A very rare and restored Dodge Firearrow III Concept Car will be going under the hammer at Pebble Beach and is expected to fetch a price tag between $800,000 to $1 million.
Going under the hammer is a 1954 Dodge Firearrow III Concept Car that is estimated to fetch a price tag somewhere in the neighborhood of $800,000 to over the $1,000,000 mark at Pebble Beach. The concept car was designed by Italian-based firm Ghia stylist Luigi Segre, under the watchful eye of Chrysler's Chief of Advanced Design Virgil Exner. The Firearrow III project had made a very strong visual impact at its launch while mounted on a Dodge Royal regular-production chassis.
The Firearrow III generates its power from a V8 engine with a four-barrel carburetor that produced an output of 150 horses and mated to a Power-Flite automatic transmission. It also has an independent front suspension with coil springs and Oriflow, live rear axle with semi-elliptic leaf springs, Safe-Guard four-wheel hydraulic drum brakes and a 119-inch wheelbase. Despite standing slightly less than five feet high, the interior design is really spacious for the driver and passenger, starting with leather seats featuring Opal Blue bolsters complemented by white leather inserts. Each seat is adjustable with easy to operate controls.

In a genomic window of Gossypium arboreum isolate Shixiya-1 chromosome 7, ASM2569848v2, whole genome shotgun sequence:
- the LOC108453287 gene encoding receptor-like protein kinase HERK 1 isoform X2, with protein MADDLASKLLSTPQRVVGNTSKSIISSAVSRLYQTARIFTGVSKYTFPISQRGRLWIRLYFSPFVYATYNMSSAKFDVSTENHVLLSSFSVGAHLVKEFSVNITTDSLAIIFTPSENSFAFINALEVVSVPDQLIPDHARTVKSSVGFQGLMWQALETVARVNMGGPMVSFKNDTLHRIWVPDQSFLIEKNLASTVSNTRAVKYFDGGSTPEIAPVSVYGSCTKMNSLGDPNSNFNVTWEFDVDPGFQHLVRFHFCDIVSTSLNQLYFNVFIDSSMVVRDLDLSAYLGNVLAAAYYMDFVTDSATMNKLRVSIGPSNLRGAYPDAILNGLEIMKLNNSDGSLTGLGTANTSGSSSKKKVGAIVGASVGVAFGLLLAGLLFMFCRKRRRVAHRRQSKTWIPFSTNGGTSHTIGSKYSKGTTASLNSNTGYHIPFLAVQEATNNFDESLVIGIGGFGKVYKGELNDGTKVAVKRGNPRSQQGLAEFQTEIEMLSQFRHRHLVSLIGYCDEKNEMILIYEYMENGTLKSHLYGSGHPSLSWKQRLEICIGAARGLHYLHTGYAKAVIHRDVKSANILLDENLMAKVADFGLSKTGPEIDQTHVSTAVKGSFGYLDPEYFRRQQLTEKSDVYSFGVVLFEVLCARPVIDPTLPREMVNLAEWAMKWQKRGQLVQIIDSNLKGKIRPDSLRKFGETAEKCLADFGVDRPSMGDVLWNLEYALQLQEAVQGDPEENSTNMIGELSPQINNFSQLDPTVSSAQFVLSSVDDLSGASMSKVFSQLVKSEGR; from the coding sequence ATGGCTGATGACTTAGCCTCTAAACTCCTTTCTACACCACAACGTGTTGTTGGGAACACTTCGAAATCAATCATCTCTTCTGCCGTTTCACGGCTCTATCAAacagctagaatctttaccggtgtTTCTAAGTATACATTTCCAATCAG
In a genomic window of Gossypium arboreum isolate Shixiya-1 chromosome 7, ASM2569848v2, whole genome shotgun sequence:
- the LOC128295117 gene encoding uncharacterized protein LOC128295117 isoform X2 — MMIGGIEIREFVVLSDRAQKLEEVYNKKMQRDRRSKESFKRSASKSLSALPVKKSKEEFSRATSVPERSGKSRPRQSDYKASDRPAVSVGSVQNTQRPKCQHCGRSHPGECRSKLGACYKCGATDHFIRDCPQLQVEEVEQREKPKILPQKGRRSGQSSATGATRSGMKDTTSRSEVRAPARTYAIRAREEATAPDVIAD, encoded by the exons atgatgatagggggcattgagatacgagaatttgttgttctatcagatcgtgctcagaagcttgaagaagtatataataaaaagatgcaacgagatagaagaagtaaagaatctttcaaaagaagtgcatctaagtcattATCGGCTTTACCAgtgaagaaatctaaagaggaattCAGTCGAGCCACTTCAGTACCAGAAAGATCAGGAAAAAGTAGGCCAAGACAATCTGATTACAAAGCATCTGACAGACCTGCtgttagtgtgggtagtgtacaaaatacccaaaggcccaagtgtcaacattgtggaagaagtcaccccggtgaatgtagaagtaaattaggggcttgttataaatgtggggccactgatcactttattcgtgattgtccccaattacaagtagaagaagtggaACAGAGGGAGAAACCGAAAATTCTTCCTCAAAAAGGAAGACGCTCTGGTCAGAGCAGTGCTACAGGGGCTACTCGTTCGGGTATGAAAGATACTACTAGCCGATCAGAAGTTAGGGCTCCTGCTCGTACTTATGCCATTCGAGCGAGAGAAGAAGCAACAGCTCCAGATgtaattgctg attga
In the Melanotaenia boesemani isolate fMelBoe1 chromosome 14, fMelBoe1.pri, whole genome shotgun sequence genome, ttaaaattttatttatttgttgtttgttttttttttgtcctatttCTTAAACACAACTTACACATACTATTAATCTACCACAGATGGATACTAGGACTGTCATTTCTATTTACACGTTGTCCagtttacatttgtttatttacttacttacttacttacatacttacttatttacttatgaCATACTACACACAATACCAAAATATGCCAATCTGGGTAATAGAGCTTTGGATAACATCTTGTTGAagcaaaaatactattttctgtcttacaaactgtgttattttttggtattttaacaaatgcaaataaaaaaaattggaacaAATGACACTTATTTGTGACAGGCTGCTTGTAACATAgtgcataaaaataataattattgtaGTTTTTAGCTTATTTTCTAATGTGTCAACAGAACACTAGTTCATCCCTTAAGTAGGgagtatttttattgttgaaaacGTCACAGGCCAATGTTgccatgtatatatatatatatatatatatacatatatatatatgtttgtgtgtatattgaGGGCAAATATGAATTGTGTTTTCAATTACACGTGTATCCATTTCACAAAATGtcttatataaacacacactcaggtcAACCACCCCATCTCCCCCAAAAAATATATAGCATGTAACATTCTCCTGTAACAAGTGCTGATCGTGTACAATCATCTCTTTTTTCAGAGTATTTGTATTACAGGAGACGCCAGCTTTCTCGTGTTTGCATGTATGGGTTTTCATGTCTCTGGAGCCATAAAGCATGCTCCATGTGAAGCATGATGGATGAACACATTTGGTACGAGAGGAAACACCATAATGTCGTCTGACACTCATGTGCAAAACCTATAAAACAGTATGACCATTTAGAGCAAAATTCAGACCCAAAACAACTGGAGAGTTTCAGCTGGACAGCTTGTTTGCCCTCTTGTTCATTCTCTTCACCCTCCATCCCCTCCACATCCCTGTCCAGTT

As with the earlier versions of the Firearrow, this Series III coupe was mounted on a regular production chassis from the Dodge Royal. The running gear was left in stock form with the 'Red-Ram' mini-'Hemi' V8 engine providing plenty of power. The suspension was also taken straight from production models as was the recently introduced fully automatic Torque-Flite transmission. Studies were also conducted to optimize weight distribution which resulted in handling that was far superior to the production cars from which the chassis had come from.
Since that time, Firearrow III has been treated to a ground up restoration by the gifted shop of Fran Roxas, where it was returned to its original appearance. Finished in its original Opal-Blue metallic paint with color coordinated interior of matching leathers, it looks just as it did when cruising on those high banked curves with Betty Skelton behind the wheel. Today, this car stands as an icon of when the American automotive industry was the model for the rest of the world to follow. While there is a number of surviving cars from the 1950s still in existence, it is very rare to find one that has been restored back to its original configuration.